Here are some choice quotes from a review by James Beebe of Where the Conflict Really Lies: Science, Religion and Naturalism:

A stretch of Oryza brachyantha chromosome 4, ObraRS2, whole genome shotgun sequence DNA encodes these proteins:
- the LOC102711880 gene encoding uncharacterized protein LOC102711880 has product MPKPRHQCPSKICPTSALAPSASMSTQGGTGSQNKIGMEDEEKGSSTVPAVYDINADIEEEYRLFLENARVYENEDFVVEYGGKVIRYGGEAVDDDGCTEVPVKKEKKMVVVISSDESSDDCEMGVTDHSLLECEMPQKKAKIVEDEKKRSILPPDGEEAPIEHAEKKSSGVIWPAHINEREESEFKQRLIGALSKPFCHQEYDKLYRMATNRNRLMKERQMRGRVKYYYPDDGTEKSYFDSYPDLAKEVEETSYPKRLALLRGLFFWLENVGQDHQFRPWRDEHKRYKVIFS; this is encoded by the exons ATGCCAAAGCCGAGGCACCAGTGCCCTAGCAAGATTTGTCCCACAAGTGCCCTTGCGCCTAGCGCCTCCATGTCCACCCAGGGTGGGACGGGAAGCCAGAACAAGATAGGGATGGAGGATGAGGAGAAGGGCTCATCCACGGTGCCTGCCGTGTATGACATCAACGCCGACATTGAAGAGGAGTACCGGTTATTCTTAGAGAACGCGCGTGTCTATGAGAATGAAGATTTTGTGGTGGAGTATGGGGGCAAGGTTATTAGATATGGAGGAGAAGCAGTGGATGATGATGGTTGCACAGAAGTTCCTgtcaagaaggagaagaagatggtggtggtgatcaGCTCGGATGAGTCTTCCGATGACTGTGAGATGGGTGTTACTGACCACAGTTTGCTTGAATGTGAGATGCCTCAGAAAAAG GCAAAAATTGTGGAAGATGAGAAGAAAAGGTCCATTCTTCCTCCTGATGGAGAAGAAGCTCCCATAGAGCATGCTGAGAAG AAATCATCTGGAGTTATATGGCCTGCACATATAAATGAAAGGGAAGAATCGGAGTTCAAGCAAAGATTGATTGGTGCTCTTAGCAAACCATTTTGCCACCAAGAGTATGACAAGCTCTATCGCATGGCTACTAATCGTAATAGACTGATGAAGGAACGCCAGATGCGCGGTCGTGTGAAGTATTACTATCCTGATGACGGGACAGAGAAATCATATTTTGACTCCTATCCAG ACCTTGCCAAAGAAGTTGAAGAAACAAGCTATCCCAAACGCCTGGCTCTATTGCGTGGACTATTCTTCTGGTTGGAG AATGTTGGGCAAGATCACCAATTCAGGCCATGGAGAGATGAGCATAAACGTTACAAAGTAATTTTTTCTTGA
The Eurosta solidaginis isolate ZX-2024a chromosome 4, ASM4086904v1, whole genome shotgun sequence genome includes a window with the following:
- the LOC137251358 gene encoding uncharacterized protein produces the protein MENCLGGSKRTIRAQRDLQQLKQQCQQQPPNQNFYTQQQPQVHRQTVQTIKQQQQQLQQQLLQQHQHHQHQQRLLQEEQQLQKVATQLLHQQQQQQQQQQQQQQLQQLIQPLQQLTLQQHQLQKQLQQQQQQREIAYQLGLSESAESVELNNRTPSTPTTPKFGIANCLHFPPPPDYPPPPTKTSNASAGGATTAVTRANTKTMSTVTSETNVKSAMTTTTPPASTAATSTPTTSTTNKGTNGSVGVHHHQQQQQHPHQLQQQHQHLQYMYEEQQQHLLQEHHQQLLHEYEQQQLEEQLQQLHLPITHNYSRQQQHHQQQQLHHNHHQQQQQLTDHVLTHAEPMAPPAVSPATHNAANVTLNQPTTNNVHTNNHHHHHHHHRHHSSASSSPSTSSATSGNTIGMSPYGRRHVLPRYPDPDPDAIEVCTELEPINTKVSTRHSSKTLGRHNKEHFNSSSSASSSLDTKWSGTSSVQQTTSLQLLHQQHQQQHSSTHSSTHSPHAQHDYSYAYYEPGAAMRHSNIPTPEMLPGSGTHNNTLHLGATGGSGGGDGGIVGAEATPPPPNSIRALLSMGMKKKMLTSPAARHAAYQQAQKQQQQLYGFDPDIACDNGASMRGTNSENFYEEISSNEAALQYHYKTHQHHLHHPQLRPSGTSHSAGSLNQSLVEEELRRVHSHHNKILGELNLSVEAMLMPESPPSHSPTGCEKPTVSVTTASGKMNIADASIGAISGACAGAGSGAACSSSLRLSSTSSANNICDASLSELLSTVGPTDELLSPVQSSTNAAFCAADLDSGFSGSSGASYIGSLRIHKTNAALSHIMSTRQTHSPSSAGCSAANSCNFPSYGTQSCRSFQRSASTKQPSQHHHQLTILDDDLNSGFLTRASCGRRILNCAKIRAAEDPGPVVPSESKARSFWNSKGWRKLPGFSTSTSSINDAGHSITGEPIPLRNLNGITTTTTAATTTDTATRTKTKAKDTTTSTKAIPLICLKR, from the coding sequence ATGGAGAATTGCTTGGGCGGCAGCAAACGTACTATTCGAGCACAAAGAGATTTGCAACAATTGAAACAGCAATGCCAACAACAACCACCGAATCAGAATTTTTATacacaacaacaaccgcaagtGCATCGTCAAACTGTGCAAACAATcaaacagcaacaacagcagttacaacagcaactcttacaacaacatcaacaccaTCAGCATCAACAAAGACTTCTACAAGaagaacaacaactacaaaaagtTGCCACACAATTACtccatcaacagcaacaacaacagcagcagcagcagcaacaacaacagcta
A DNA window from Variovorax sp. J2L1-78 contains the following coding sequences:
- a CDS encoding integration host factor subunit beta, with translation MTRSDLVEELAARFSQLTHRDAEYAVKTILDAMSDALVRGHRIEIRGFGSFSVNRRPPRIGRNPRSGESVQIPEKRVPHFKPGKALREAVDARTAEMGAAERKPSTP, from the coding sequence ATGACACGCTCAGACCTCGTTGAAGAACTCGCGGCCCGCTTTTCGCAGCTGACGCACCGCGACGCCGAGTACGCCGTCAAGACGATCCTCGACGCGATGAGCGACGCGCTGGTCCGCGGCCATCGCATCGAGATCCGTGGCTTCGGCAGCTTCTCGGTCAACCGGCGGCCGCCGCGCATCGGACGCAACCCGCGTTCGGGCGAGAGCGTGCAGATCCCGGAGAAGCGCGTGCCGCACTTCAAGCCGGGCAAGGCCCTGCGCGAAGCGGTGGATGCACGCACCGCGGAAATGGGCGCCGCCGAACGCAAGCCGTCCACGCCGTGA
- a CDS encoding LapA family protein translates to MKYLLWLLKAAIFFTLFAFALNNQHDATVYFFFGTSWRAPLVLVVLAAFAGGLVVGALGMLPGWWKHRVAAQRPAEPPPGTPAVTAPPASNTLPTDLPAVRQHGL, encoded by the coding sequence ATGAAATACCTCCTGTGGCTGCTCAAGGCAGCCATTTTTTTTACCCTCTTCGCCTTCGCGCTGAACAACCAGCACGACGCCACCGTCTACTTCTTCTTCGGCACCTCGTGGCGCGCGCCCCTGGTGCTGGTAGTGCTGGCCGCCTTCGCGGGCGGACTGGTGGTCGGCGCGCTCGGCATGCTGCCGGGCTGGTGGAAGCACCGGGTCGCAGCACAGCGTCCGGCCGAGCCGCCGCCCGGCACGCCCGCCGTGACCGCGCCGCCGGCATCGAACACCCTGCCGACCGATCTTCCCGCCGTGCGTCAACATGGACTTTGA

In conclusion I thought I would mention a couple of zingers that Plantinga aims at the New Atheists, for those who might be interested in such things. In addition to referring to Richard Dawkins and Peter Atkins as “dancing on the lunatic fringe” (p. 77), Plantinga maintains that the New Atheists “propose to deal with their opponents not by way of reasoned argument and discussion, but by way of ridicule and ‘naked contempt’…. Why they choose this route is not wholly clear. One possibility, of course, is that their atheism is adolescent rebellion carried on by other means. Another (consistent with the first) is that they know of no good reasons or arguments for their views, and hence resort to schoolyard tactics. In terms of intellectual competence, the new atheists are certainly inferior to the ‘old atheists’–Bertrand Russell and John Mackie come to mind. They are also inferior to many other contemporary but less strident atheists–Thomas Nagel, Michael Tooley, and William Rowe, for example. We may perhaps hope that the new atheists are but a temporary blemish on the face of serious conversation in this crucial area” (pp. x-xi). Plantinga also offers the following comment on Dennett’s dilettantish discussion of the epistemic status of beliefs formed on the basis of faith: “I’m sorry to say this is about as bad as philosophy (well, apart from the blogosphere) gets” (p. 47). Plantinga’s harsh words stem from the fact that Dennett fails to engage the best work in philosophy of religion on this topic. Plantinga asks, “Is this because he is ignorant of that work? Or doesn’t understand it? Or can’t think of any decent arguments against it? Or has decided that the method of true philosophy is inane ridicule and burlesque rather than argument? No matter; whatever the reason, Dennett’s ventures in the epistemology of religious belief do not inspire confidence” (p. 47). Passages such as these suggest an addition we might make to Plantinga’s 1984 classic, “Advice to Christian Philosophers”: Cast your best insults as hypotheticals, if you want to be able to maintain your public commitment to Christian charity.